THE BULLS ARE BACK…
Last week, I published THE BULLS ARE BACK, RIGHT ON CUE, highlighting the fact that a number of bears, even perma-bears, were turning bullish right when earnings, the lifeblood of equities, were showing signs of peaking. Bruce Krasting yesterday noted:
It has been my observation over (sadly) a long period of time that when all of the “stars” line up and point in one direction, it’s often time to go in another direction. The commentary on the TV shows and newspapers is usually the last place one would go to for investment advice. The media is, however, a good place to consider if one was looking for signs that sentiment has gotten away from reality. I wonder if the market enthusiasm in this ABC News clip isn’t a signal that we have reached a tipping point.
All of these “stars” are now on the same page. Is it possible that they could all be right? If so, that would be a first.
TOPPISH MARKET: As some would say, market “internals” are not strong.
BULLS ARE ROARING, NOBODY HEARING, OR CARING
Alan Brochstein wrote a good piece highlighting the lack of participation of retail investors in equity markets:
2012 is off to a fabulous start, with the rare event of no one being able to buy at last year’s prices so far. As you can see, the year is actually tracking our fast start in 2011:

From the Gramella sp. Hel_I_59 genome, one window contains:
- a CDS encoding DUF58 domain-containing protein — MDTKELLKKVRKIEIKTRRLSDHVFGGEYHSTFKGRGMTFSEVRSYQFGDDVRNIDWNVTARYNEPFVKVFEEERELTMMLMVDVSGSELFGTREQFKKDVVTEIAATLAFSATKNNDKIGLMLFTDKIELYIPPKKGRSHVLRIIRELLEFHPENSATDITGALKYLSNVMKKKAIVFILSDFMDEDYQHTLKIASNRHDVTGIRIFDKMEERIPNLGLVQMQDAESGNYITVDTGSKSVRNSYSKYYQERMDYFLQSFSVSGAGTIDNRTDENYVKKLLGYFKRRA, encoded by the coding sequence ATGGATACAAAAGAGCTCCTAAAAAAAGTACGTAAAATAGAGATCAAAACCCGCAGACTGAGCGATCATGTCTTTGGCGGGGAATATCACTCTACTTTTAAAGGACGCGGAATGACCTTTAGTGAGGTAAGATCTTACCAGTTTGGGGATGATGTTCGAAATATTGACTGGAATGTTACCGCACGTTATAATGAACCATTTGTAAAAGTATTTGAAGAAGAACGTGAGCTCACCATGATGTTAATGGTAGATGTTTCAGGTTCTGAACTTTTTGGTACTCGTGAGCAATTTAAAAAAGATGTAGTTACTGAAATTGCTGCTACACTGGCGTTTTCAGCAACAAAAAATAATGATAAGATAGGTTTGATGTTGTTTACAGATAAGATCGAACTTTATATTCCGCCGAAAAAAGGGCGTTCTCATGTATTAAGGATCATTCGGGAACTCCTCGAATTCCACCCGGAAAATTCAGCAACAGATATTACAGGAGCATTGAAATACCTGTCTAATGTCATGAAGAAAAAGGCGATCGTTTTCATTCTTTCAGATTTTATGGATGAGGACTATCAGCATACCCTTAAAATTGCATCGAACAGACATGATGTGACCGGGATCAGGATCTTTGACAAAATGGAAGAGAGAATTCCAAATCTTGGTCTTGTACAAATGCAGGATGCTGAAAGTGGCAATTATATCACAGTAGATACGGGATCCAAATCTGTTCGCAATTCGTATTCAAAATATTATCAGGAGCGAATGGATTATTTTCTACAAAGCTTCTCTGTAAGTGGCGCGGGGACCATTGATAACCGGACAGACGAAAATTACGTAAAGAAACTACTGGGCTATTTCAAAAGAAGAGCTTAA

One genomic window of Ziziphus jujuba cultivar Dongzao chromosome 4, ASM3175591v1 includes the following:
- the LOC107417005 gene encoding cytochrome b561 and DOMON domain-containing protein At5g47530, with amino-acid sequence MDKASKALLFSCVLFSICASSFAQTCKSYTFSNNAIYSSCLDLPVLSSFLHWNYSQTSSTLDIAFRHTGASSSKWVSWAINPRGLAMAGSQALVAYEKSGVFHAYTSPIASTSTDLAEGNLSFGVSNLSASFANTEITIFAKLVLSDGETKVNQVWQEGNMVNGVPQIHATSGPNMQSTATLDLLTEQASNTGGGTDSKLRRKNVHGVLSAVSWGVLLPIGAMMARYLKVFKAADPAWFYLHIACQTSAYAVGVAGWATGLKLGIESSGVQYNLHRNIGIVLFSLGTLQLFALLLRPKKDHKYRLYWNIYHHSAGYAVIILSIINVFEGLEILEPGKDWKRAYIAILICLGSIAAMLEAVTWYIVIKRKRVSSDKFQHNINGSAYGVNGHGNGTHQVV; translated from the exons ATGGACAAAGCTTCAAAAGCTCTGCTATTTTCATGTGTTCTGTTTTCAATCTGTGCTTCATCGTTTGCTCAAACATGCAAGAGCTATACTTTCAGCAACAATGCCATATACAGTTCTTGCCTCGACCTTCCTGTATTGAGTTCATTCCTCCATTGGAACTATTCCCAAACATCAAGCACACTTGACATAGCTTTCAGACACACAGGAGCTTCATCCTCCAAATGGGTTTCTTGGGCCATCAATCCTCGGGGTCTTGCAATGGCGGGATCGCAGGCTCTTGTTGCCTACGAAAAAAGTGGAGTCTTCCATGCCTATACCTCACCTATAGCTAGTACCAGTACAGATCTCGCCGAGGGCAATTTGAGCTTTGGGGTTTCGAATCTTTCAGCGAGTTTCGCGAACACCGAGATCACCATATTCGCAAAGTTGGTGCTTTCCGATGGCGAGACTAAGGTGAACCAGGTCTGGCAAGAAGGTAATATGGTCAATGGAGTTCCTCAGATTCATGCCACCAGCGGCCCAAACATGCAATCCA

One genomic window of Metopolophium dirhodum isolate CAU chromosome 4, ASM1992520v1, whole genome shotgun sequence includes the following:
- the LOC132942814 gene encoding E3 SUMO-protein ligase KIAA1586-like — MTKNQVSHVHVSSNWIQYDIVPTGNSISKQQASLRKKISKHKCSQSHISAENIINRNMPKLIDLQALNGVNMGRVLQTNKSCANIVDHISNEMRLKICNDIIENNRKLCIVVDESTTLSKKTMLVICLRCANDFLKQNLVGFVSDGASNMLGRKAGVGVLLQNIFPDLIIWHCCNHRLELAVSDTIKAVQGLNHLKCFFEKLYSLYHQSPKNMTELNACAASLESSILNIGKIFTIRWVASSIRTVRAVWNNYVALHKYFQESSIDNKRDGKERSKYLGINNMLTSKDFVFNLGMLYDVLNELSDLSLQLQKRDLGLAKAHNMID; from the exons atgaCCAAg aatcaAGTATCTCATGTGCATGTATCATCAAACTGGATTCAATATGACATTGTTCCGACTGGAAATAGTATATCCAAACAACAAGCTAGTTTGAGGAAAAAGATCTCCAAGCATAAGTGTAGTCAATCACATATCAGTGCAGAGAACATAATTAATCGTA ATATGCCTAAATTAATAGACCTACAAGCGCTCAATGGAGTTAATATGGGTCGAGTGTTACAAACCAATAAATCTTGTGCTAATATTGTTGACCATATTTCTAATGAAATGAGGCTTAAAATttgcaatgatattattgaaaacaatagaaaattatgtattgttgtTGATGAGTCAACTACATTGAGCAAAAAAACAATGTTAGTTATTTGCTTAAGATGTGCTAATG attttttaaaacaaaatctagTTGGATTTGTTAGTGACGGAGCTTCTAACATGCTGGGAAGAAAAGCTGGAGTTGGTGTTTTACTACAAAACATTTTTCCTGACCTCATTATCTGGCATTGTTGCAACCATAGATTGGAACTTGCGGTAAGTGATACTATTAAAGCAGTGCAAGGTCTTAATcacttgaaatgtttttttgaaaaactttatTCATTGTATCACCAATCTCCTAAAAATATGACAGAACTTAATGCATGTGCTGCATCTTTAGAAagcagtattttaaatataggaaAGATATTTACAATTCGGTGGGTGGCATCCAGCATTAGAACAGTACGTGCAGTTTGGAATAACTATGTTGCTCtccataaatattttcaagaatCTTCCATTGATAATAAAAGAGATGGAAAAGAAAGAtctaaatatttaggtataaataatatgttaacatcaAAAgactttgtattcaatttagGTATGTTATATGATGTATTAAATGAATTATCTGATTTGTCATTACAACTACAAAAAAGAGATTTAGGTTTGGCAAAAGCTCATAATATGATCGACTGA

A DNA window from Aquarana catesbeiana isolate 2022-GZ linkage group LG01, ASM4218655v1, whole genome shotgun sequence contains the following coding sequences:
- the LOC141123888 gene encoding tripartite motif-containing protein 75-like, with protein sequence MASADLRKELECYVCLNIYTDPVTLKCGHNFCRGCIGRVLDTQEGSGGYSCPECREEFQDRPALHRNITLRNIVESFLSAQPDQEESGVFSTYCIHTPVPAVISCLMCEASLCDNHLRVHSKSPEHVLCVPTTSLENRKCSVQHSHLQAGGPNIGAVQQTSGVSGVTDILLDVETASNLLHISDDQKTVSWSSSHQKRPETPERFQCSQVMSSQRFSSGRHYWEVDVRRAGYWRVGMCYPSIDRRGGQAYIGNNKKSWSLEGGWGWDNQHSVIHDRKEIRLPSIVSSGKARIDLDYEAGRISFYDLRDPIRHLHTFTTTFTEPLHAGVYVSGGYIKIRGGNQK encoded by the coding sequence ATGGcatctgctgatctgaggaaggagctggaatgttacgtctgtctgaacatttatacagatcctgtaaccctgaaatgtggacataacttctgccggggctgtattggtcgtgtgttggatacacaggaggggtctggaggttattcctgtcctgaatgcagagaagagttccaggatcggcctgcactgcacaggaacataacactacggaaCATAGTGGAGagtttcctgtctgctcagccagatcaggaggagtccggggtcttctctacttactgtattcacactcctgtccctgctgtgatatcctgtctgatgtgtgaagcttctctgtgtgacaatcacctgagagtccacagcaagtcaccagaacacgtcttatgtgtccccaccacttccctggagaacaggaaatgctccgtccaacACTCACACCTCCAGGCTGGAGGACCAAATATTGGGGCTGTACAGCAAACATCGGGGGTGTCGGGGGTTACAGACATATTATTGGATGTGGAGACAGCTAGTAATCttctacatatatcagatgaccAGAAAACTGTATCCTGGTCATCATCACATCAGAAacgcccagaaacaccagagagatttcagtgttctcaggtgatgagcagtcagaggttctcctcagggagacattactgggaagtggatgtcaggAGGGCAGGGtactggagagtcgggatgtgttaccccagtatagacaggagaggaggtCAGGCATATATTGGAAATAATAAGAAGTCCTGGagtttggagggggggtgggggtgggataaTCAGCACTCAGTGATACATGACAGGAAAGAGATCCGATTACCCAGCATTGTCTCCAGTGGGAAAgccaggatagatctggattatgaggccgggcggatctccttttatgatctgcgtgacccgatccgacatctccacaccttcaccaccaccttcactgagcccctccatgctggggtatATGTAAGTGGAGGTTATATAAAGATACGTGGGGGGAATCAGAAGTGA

Alan is also bullish noting:
Let me tell you what really encourages me most: Early signs that the number one challenge the market has faced is ending. The headwinds of retail redemptions from stocks have been blowing furiously for five years now. Take a look:
According to the Investment Company Institute data, almost $500 billion has come out of domestic equity mutual funds. Now, I know retail chases performance, so the outflows from the second half of 2007 through early 2009 weren’t surprising, but the divergence between market direction and retail participation since then has been stunning. In late 2009, they redeemed as the market recovery began. As soon as the market stalled in 2010 and in 2011, the redemptions kicked in again. It’s no wonder that valuations are so puny these days!
Now, on the flip-side, look at where the money has been going:
While it’s way too early to call it a trend, recent data has shown an uptick in equity inflows. In the most recent week reported (2/8), flows were $1.8 billion, which was the best week in quite some time.
For the week ended Feb. 15, equity funds had net inflows of $1.04 billion.
Prieur du Plessis has some charts for bond holders showing the impact that the Fed’s Operation Twist is having on interest rates. Caveat emptor.